Yashoda Nandan, J.
1. This is a plaintiff's application in revision and is directed against an order passed by the learned District Judge, Allahabad confirming an order passed by the learned Munsif West vacating an ex parte order of injunction. The ex parte order of injunction was vacated on the ground that the plaintiff applicant was adopting dilatory tactics.
2. Learned counsel for the applicant urged that the learned Munsif whose order wag confirmed by the Appellate Court vacated the ex parte order of injunction in purported exercise of powers under Order 39, Rule 4 as amended by the Uttar Pradesh Civil Laws (Reforms and Amendment) Act, 1976 hereinafter referred to as the State Amendment Act. It was urged that Section 13 of the State Amendment Act which introduced a third proviso to Order 39, Rule 4, C. P. C. as it stands amended by the Code of Civil Procedure (Amendment) Act, 1976 is not consistent with the Central Amendment and is consequently invalid on account of Section 97 of the State Amendment Act. The contention in my opinion is unsound and cannot be sustained. Order 39, Rule 4, C. P. C. as it stands after amendment of the Code by the Central Amendment Act runs as follows :--
'Any order for an injunction may be discharged, or varied, or set aside by the Court, on application made thereto by any party dissatisfied with such order.
Provided that if in an application for temporary injunction or in any affidavit supporting such application, a party has knowingly made a false or misleading statement in relation to a material particular and the injunction was granted without giving notice to the opposite party, the Court shall vacate the injunction unless, for reasons to be recorded, it considers that it is not necessary so to do in the interests of justice. Provided further that where an order for injunction has been passed after giving to a party an opportunity of being heard, the order shall not be discharged, varied or set aside on the application of that party except where such discharge, variation or setting aside has been necessitated by a change in the circumstances, or unless the Court is satisfied that the order has caused undue hardship to that party.'
3. The two proviso quoted above, it may be mentioned here, have been introduced in Order 39, Rule 4 of the Code of Civil Procedure by Act 104 of 1976 which came into force on the 10th September 1976. Learned counsel conceded that the two proviso added to the Civil Procedure Code by Act No. 104 of 1978 did not apply to the instant case because the ex parte order of the injunction had been granted before the coming into force of the Central Amendment Act. The proviso added to Order 39, Rule 4 by the State Amendment which came into force with effect from 1st January 1977 is in the following terms :--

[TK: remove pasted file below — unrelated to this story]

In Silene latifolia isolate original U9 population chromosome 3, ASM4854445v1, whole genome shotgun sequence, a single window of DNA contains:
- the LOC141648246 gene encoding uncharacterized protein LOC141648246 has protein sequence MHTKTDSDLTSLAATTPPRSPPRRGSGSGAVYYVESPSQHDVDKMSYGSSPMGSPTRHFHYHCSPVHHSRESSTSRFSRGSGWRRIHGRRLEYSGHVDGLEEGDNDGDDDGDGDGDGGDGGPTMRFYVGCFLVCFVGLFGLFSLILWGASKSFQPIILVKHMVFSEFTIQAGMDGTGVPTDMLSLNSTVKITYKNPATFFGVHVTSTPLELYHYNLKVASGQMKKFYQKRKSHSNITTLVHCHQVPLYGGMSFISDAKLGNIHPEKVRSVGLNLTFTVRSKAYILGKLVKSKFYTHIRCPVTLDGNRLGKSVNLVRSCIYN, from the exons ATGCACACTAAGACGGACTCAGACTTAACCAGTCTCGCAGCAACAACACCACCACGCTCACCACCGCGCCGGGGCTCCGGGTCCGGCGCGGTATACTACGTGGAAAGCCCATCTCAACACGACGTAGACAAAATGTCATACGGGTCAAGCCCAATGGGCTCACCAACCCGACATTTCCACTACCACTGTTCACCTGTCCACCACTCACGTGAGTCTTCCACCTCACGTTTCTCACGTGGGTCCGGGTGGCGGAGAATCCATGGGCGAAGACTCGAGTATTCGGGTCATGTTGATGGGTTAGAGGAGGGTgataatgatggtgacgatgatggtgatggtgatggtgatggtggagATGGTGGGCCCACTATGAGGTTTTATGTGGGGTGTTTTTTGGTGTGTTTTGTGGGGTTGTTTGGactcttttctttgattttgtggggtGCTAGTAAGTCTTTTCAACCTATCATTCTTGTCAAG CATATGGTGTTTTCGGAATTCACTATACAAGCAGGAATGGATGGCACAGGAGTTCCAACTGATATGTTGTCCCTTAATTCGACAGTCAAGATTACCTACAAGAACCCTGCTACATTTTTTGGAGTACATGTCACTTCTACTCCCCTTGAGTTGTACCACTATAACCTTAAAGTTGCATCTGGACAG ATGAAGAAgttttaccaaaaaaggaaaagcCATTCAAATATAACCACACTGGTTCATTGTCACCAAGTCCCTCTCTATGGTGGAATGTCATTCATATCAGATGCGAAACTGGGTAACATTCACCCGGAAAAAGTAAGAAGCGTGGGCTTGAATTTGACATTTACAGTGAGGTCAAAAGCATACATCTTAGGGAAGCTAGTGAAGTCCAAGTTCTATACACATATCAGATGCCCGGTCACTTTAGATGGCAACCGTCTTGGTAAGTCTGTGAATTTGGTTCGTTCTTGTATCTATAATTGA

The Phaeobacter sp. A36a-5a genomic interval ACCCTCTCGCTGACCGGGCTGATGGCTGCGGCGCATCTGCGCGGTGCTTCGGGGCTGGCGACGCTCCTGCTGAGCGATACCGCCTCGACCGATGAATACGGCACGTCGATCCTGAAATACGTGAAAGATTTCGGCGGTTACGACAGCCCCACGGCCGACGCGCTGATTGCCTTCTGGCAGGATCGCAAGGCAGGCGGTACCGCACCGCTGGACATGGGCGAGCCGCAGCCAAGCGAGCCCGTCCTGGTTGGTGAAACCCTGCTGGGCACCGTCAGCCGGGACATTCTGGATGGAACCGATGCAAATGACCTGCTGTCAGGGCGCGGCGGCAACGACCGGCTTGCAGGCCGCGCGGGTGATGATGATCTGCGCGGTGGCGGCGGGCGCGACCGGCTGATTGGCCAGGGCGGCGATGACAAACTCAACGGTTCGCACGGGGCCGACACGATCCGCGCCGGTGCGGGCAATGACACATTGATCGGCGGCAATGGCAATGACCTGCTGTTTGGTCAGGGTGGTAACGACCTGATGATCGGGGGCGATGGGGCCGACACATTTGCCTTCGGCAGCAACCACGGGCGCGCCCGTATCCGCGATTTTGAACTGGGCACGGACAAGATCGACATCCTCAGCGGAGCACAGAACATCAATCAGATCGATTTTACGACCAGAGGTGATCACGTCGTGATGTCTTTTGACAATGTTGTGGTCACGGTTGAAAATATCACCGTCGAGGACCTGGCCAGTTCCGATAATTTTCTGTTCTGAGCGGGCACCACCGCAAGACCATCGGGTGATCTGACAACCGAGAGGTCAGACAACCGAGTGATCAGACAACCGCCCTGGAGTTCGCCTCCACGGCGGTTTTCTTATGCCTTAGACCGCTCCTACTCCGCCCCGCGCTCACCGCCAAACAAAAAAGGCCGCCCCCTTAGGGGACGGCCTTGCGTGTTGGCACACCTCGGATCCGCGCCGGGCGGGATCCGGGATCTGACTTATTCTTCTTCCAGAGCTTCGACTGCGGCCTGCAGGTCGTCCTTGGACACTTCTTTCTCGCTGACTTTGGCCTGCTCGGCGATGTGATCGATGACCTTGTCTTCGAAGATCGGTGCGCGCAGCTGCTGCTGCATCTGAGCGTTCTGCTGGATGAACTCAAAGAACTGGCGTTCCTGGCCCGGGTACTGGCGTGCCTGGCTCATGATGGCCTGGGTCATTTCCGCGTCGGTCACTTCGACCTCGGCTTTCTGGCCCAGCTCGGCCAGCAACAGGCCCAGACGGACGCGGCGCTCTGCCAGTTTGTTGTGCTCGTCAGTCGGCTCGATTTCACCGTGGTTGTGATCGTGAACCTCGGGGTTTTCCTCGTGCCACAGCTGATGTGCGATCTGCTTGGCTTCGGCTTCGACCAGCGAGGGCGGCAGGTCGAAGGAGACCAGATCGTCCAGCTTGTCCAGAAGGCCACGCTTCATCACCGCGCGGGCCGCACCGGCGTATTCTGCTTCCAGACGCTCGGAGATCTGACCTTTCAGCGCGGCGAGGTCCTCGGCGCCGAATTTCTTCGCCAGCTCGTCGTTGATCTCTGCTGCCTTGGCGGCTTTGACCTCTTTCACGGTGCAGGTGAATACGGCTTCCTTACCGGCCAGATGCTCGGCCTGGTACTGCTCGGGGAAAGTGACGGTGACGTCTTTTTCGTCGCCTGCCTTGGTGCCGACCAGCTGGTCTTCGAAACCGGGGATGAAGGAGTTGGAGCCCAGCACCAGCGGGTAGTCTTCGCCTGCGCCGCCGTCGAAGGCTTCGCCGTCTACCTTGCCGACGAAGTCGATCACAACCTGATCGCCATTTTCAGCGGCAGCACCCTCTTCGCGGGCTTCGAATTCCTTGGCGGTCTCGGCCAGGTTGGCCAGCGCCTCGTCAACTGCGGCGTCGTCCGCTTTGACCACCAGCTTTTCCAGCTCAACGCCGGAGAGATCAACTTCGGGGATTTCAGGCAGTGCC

'Provided that if at any stage of the suit it appears to the Court that the party in whose favour the order of injunction exists is dilating the proceeding or is otherwise abusing the process of the Court it shall set aside the order of injunction.'
4. It was urged that under the Central Act the Court had power to vacate an ex parte order of injunction only on merits. As a result of the proviso introduced by the State Amendment this power has been widened and is now open to a Court granting an order of injunction to vacate the order even on the ground that the plaintiff is dilating the proceedings or is otherwise abusing the process of the Court. He invited my attention to Sub-section (1) of Section 97 of Act 104 of 1976 which is in the following terms :--
'Any amendment made or any provision inserted in the Principal Act by a State Legislature or a High Court, before the commencement of this Act shall, except in go far as such amendment or provision is consistent with the prevision of the Principal Act as amendment by this Act, stand repealed,'
5. It wag submitted that the legislation is not consistent with the Central Amendment because it adds new grounds to the Code existing in the Central Act for vacating an ex parte order of injunction. The contention is in my opinion wholly unsound and overlooks the basic character of an order of injunction permanent or otherwise. A relief of injunction is a discretionary one and there is an inherent power in every Court to vacate the order of injunction if it is of the opinion that there has been an abuse of the process of the Court. The State legislation has done nothing beyond codifying a power inherent in Courts exercising a discretionary jurisdiction while considering the question of grant of an injunction order.
6. In the circumstances as stated already the revision is without any merit and is accordingly dismissed.